Surviving a Big Family

“Well, I’m off to visit my family for the long weekend, Jess. I really do miss them when I’m away at school.”

“Oh, Angela, you’re soooo luck to have a big Italian family! I’ll bet you guys are all so close to each other…I envy you.”

“Thanks, Jess, but don’t get too carried away. We all have our differences, believe me. See you next Tuesday!” With that, Angela hopped into her Honda Civic, wolfed down two Tylenol Extra Strength capsules, and left campus for the two-hour drive home. She was, by now, quick to anticipate these headaches that always seemed to occur when she headed home.

Angela was indeed from a large Italian family. Large and loud. The Spumonis were, in fact, the largest family in the neighborhood, occupying a triple-decker in the middle of the block. They’d been there ever since her great grandfather had landed on Ellis Island in 1922, with his new bride. There, an illiterate customs official randomly gave him the last name Spum, as he set foot in his new homeland. Tomasino Spumoni was insulted by this and later went to court to reclaim his family name. Judge Pucci was more than happy to oblige. Ernestino Spumoni thanked the judge with a bottle of homemade wine and a plate of ziti with marinara gravy, heavy on the garlic.

And the Spumonis set about establishing their new home, which now, 80 years later, housed four generations of the family, a small vineyard, a bocce ball court, and twelve cars. Angela gently rubbed the throbbing blood vessels on either side of her head, just thinking about the family.

As she turned the corner onto her street, she met the first members of the family, her oldest brother’s twin sons, Mario and Stefano. The two ten-year-olds had just finished stringing a roll of wire across the road. They liked the sound of the ‘twang’ as the antenna of every car that ran through their trap was snapped off. Unfortunately, they didn’t anticipate that their aunt would be one of their victims, so they ran through the neighbors’ backyards, as soon as they saw Auntie’s antenna shoot into the air and lodge in Mrs. Buttafucco’s front door. That wasn’t a good sign. Just that morning, Mrs. B had caught them ripping her clothesline out of the backyard and depositing the whole thing in her three-season porch.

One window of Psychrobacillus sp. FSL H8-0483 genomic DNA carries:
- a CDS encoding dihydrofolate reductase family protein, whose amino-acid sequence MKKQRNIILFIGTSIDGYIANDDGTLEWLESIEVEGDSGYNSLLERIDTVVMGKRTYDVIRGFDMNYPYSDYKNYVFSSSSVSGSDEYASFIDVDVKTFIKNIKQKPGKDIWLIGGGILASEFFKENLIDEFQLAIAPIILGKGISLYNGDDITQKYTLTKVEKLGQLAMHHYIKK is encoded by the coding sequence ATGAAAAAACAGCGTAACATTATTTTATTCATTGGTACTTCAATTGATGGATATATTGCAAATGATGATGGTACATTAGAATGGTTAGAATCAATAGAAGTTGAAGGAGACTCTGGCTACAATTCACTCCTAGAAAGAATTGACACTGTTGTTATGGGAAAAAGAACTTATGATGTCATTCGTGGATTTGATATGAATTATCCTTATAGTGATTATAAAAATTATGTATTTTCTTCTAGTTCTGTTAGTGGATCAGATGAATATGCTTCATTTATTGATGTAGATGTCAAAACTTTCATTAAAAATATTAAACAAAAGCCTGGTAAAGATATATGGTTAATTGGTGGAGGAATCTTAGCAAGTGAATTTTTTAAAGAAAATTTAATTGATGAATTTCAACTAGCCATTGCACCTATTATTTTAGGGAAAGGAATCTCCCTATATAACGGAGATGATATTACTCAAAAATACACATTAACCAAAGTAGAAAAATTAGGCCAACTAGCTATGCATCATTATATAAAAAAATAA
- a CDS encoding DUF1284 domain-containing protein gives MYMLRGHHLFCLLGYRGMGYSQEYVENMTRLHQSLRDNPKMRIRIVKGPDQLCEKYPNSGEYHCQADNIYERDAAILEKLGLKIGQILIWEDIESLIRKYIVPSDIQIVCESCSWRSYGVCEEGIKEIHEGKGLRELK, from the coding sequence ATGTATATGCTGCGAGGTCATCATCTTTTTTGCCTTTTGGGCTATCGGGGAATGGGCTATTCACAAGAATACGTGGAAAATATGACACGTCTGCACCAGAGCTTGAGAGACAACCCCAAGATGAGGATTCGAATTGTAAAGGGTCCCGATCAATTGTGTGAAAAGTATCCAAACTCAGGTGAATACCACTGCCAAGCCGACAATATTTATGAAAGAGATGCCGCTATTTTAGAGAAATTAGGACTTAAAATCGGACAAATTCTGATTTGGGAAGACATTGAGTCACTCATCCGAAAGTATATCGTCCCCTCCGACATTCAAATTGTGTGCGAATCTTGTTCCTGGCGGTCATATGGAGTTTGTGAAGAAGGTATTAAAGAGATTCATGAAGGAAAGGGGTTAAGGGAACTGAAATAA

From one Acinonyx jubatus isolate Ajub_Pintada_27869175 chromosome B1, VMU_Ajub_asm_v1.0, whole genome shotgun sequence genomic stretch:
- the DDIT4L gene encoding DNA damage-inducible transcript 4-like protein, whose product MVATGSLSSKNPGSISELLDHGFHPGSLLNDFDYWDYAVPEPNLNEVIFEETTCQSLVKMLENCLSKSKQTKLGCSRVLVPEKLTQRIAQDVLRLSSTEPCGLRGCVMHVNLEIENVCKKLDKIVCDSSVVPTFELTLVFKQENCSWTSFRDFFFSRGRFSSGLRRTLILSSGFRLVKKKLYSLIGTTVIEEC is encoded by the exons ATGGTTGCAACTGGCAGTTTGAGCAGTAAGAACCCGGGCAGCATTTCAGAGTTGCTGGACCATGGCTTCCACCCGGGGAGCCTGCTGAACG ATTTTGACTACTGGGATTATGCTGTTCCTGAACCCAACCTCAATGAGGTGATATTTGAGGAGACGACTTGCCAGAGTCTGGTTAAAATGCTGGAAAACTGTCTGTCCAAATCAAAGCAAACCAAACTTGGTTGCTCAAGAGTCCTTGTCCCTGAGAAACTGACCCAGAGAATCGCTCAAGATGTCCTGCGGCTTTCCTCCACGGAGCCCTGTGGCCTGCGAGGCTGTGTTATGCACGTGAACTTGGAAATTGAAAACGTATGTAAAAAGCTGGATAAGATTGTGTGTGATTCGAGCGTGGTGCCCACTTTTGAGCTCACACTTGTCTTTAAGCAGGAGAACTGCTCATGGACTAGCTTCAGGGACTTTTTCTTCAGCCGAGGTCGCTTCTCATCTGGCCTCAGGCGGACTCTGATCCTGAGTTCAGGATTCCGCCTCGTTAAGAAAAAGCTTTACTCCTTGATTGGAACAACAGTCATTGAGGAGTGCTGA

Aware of the boys’ antics, Angela took the antenna stunt in stride. She new her brother would be introducing his belt to their backside, in the time-honored family tradition, later that day. And installing a new antenna for her, from the fresh case he’d bought last month at Pep Boys.

Angela parked her Civic next to the huge cement lions that guarded the front walkway. Uncle Bernie and Cousin Paulo had just finished setting the new statue of the Virgin Mary into the upright bathtub that they’d planted in the front yard. They ran over to greet her with sweaty hugs and the friendly kisses that Italians blow on either side of your cheeks, even if they hate you. But they loved Angela and she gave them a huge smile as she brushed the dirt from her blouse and wiped their sweat from her face. They chatted for awhile, until Angela excused herself to pay her respects to her grandparents. Louis and Marianna Spumoni lived on the first floor and presided over the family with an air of joy and love. Marianna rose slowly from her favorite chair, to greet her grand daughter. She was wearing her best housedress, with her nylon stockings rolled down to her knees as usual. The family was relieved that Grandma never made the switch to pantyhose. She would not have survived this long with those rolled down.